However, through awareness campaigns such as AAPA’s “Seaports Deliver Prosperity” initiative and infrastructure reports such as ASCE’s, the value our seaports provide is beginning to resonate among policy makers and those who influence them.
For example, last year’s MAP-21 surface transportation bill included a maritime provision and several directives related to the larger issue of freight policy, for which AAPA strongly advocated. The bipartisan Congressional PORTS Caucus, launched in 2012 by Reps. Janice Hahn (D-Calif.) and Ted Poe (R-Texas), now boasts more than 80 members of Congress and is organizing successful briefings on Capitol Hill to increase the consideration of port issues by lawmakers. Furthermore, port authority and association executives play a major role in testifying before Congressional committees on topics ranging from port security and dredging, to policy reforms and grants for enhancing the nation’s freight transportation network.
Ports Investing Billions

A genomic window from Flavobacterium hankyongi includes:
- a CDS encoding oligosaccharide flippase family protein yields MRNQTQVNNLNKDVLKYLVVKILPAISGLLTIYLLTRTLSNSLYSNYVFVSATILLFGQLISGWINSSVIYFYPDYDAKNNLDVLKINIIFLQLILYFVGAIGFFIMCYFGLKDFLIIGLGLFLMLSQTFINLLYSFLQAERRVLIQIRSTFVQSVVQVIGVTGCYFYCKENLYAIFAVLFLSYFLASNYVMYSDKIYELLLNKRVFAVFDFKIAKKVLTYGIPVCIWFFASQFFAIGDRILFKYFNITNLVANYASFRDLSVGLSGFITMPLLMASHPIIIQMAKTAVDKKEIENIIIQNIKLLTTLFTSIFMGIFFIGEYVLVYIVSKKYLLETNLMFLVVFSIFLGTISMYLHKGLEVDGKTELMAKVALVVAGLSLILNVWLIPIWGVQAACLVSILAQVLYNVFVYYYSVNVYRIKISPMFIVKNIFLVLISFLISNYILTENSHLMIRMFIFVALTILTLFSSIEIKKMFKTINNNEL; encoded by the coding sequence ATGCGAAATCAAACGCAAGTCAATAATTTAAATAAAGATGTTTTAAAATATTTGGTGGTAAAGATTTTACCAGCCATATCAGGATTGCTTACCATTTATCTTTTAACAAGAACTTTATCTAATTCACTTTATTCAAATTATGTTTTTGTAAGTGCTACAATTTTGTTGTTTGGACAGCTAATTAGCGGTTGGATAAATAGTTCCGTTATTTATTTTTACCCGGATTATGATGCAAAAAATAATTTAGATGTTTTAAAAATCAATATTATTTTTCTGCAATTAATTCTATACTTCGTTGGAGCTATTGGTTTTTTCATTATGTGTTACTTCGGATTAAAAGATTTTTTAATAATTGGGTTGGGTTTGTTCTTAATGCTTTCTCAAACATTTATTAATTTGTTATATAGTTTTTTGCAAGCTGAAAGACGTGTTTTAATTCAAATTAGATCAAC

While AAPA has been working to increase federal policy makers’ awareness about the importance of improving port-related infrastructure, ports and their private-sector partners have been making substantial investments into the infrastructure they control. On land and in water, ports authorities and their partners are putting billions of dollars into projects designed to ease congestion, improve efficiency and facilitate the movement of goods and people. These projects run the gamut – from larger cranes and modern terminals, to road and rail connections, to warehouses and distribution centers. And because these are all business investments, they are expected to pay dividends by better serving customers, reducing bottlenecks, trimming truck and ship idling time, and cutting waste.
The investors in and around America’s seaports are varied – public port agencies, terminal operators, private equity firms, state and federal partners – but they participate with a common purpose in mind: seeing their investments pay off. Reducing truck turn times at ports benefits nearby communities that might otherwise contend with traffic jams and increased diesel emissions. Attracting new business generates jobs and economic growth for the state and region. Accommodating larger ships enables more goods to be moved on and off each vessel at less cost. These investments pay forward into the larger economy, providing cargo owners and logistics managers with more reliable, cost-effective options for moving goods and enabling consumers to take advantage of a freight transportation system running at its optimum.